The Russian government is proud of its efforts to promote the Russian language abroad. The website of the Rossotrudnichestvo aid agency touts the federal Russian Language program for 2016-20, saying "thousands of people are today studying Russian in the offices of Rossotrudnichestvo in many countries of the world."
But Nizhny Novgorod Russian-language teacher Tatyana Gartman thinks more attention should be paid to grammar problems closer to home. She says the abuse of Russian, fundamental grammar mistakes, and, particularly, misplaced stress in commonly used Russian words by hosts and moderators on state television is driving her batty.
So, like any concerned citizen of the 21st century, she started a channel on YouTube. She calls it a "humanitarian war" against TV personalities who have a less-than-intimate relationship with the language of poet Aleksandr Pushkin.
Gartman posts a weekly video in which she notes four or five instances of Russian-language mutilation and corrects the moderators in the same way that she corrects her grade-school students, occasionally even reciting helpful mnemonic devices.
The Russian word "pozharnik," she tells one moderator, is a type of beetle, while "pozharny" is a firefighter.
"Incidentally, practitioners of that noble profession get really offended when they are called insects," she notes.
Open To Debate
Like many of Gartman's criticisms, this one is open to debate. "Pozharnik" is a conversational term for firefighter. The website Russkiiyazyk.ru says that "in contemporary Russian, the words pozharny and pozharnik, in the sense of firefighter, are synonyms."
Gartman acknowledges such nuances sometimes, but insists that individuals featured on state television must be held to the highest standard.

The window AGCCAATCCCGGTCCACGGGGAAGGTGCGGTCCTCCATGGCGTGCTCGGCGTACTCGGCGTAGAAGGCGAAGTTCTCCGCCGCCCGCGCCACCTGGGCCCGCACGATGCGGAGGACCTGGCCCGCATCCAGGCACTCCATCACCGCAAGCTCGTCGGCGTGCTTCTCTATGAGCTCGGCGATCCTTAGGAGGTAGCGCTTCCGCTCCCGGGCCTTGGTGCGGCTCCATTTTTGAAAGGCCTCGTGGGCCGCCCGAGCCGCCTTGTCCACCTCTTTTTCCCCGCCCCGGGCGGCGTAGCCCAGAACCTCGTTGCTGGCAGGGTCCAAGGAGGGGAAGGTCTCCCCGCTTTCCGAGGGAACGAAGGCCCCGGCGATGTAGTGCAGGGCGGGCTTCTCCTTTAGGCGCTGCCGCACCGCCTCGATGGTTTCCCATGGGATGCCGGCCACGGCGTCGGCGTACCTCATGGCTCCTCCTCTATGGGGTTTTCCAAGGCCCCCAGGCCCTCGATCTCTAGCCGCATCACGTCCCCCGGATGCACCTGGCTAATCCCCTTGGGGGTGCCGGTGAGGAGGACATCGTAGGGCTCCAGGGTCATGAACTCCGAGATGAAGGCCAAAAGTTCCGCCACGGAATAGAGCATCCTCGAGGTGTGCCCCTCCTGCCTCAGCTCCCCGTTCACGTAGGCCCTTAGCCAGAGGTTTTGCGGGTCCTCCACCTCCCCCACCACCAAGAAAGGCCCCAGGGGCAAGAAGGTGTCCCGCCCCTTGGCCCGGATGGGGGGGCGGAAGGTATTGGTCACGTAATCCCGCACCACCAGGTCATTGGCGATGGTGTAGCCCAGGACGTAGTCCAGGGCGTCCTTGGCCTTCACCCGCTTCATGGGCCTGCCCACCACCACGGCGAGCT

In one video, she takes well-known journalist Vladimir Pozner to task for confusing two words: "yazykovy" (with the stress on the penultimate syllable), meaning related to the tongue, and "yazykovoi" (with the stress on the last syllable), meaning related to language. She notes that in one program, Pozner incorrectly uses the former for the latter several times and that, after he does so, his on-air guest begins making the same mistake.
"Apparently, the authority of the journalist had a strong influence on him," she says.
Gartman so far has produced five videos, issuing one each Monday. She has already picked up 11,000 subscribers and hundreds of thousands of views, and each video garners dozens of favorable comments from viewers who are similarly distressed to hear twisted Russian coming from their TVs.
Ultimately, Gartman's target audience comprises the TV personalities -- including Ivan Urgant, Artyom Sheinin, and Vyacheslav Nikonov -- that she upbraids, and some of them have already begun taking notice.
In one episode, she criticizes Aleksandr Pryanikov, host of a game show for children called We Are Literate on the Culture channel, for incorrectly declining the number 200,000.
Pryanikov took to social media to complain that she misheard him and to demand that she apologize publicly.
So, in a subsequent episode, although she maintains she continues to hear the mistake when listening to the tape, Gartman offers an unqualified apology. She then thanks him for a second social-media post in which Pryanikov "returned the favor" of offering unsolicited advice by suggesting that Gartman should lose 20 kilograms "or else you will have problems with your back." That post, Gartman notes, showed Pryanikov to be a "respectable, cultured man worthy of the [Culture] television channel for which he works."
She then immediately takes him to task for another, even more basic and indisputable, mistake in his latest program.
In another episode, Gartman takes Rossia-1 host Vladimir Solovyov to task. Asked about the incident by a local Nizhny Novgorod website, Solovyov turned the criticism back on Gartman.
"The good lady could call all of her [teaching] colleagues and ask, 'How is it that we taught them all so poorly?' he said.
Gartman ends each episode with the optimistic hope that it will be her last because "maybe suddenly all Russian moderators will begin speaking without mistakes."
"But if that doesn't happen, I'll see you next Monday," she adds.
The authorities in Russia have come under harsh criticism in recent months for perceived abuse of the country's vague law on extremism to punish political undesirables. In one case, a woman in Smolensk was fined for "disseminating Nazi insignias" for posting a World War II-era photo of her then-occupied city showing a Nazi flag and several uniformed Nazi officers.
It remains to be seen if similar penalties apply in Russia for being a grammar nazi.